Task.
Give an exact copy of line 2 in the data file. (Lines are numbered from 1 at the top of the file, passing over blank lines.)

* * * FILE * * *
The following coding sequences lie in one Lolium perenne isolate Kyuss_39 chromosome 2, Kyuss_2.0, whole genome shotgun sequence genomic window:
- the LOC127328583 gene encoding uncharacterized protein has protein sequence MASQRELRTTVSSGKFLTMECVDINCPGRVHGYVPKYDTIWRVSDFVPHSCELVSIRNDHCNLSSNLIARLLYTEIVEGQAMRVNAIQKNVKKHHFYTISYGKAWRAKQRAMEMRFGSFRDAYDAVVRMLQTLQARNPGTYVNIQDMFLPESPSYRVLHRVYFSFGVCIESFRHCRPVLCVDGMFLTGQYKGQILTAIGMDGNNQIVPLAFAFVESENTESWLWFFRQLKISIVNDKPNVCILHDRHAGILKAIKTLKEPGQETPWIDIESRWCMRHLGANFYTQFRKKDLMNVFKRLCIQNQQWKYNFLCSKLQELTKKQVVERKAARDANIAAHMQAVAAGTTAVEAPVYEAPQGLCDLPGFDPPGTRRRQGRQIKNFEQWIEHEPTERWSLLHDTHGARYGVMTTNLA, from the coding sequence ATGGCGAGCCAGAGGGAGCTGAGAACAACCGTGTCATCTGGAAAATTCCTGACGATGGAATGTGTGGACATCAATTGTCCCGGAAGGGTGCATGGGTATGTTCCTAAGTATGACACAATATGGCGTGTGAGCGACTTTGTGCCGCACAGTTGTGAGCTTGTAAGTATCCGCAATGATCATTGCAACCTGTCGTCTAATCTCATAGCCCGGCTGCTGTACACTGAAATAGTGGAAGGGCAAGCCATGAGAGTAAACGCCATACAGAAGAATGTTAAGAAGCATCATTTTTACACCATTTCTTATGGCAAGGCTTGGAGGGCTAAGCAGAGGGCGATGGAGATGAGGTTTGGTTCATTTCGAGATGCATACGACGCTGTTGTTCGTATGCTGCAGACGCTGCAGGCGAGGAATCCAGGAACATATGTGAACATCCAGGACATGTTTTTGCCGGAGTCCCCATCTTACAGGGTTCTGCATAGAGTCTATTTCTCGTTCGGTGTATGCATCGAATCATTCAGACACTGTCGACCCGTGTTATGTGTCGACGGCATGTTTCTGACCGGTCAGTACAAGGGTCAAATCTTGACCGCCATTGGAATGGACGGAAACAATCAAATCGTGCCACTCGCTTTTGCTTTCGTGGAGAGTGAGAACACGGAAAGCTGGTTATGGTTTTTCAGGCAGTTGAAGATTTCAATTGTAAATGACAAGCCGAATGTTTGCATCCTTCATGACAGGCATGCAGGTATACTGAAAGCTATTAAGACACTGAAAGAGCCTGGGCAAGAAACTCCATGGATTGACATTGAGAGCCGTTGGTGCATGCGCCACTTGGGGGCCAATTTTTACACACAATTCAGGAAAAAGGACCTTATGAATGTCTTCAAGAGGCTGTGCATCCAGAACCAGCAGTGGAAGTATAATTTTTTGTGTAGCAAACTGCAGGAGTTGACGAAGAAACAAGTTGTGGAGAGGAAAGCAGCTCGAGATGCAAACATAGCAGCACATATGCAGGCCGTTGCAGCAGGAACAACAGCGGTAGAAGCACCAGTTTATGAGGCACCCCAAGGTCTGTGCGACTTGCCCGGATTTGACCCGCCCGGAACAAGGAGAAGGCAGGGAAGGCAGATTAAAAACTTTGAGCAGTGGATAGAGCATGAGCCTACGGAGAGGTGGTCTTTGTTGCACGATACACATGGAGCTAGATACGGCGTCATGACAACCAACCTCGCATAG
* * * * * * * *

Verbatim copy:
- the LOC127328583 gene encoding uncharacterized protein has protein sequence MASQRELRTTVSSGKFLTMECVDINCPGRVHGYVPKYDTIWRVSDFVPHSCELVSIRNDHCNLSSNLIARLLYTEIVEGQAMRVNAIQKNVKKHHFYTISYGKAWRAKQRAMEMRFGSFRDAYDAVVRMLQTLQARNPGTYVNIQDMFLPESPSYRVLHRVYFSFGVCIESFRHCRPVLCVDGMFLTGQYKGQILTAIGMDGNNQIVPLAFAFVESENTESWLWFFRQLKISIVNDKPNVCILHDRHAGILKAIKTLKEPGQETPWIDIESRWCMRHLGANFYTQFRKKDLMNVFKRLCIQNQQWKYNFLCSKLQELTKKQVVERKAARDANIAAHMQAVAAGTTAVEAPVYEAPQGLCDLPGFDPPGTRRRQGRQIKNFEQWIEHEPTERWSLLHDTHGARYGVMTTNLA, from the coding sequence ATGGCGAGCCAGAGGGAGCTGAGAACAACCGTGTCATCTGGAAAATTCCTGACGATGGAATGTGTGGACATCAATTGTCCCGGAAGGGTGCATGGGTATGTTCCTAAGTATGACACAATATGGCGTGTGAGCGACTTTGTGCCGCACAGTTGTGAGCTTGTAAGTATCCGCAATGATCATTGCAACCTGTCGTCTAATCTCATAGCCCGGCTGCTGTACACTGAAATAGTGGAAGGGCAAGCCATGAGAGTAAACGCCATACAGAAGAATGTTAAGAAGCATCATTTTTACACCATTTCTTATGGCAAGGCTTGGAGGGCTAAGCAGAGGGCGATGGAGATGAGGTTTGGTTCATTTCGAGATGCATACGACGCTGTTGTTCGTATGCTGCAGACGCTGCAGGCGAGGAATCCAGGAACATATGTGAACATCCAGGACATGTTTTTGCCGGAGTCCCCATCTTACAGGGTTCTGCATAGAGTCTATTTCTCGTTCGGTGTATGCATCGAATCATTCAGACACTGTCGACCCGTGTTATGTGTCGACGGCATGTTTCTGACCGGTCAGTACAAGGGTCAAATCTTGACCGCCATTGGAATGGACGGAAACAATCAAATCGTGCCACTCGCTTTTGCTTTCGTGGAGAGTGAGAACACGGAAAGCTGGTTATGGTTTTTCAGGCAGTTGAAGATTTCAATTGTAAATGACAAGCCGAATGTTTGCATCCTTCATGACAGGCATGCAGGTATACTGAAAGCTATTAAGACACTGAAAGAGCCTGGGCAAGAAACTCCATGGATTGACATTGAGAGCCGTTGGTGCATGCGCCACTTGGGGGCCAATTTTTACACACAATTCAGGAAAAAGGACCTTATGAATGTCTTCAAGAGGCTGTGCATCCAGAACCAGCAGTGGAAGTATAATTTTTTGTGTAGCAAACTGCAGGAGTTGACGAAGAAACAAGTTGTGGAGAGGAAAGCAGCTCGAGATGCAAACATAGCAGCACATATGCAGGCCGTTGCAGCAGGAACAACAGCGGTAGAAGCACCAGTTTATGAGGCACCCCAAGGTCTGTGCGACTTGCCCGGATTTGACCCGCCCGGAACAAGGAGAAGGCAGGGAAGGCAGATTAAAAACTTTGAGCAGTGGATAGAGCATGAGCCTACGGAGAGGTGGTCTTTGTTGCACGATACACATGGAGCTAGATACGGCGTCATGACAACCAACCTCGCATAG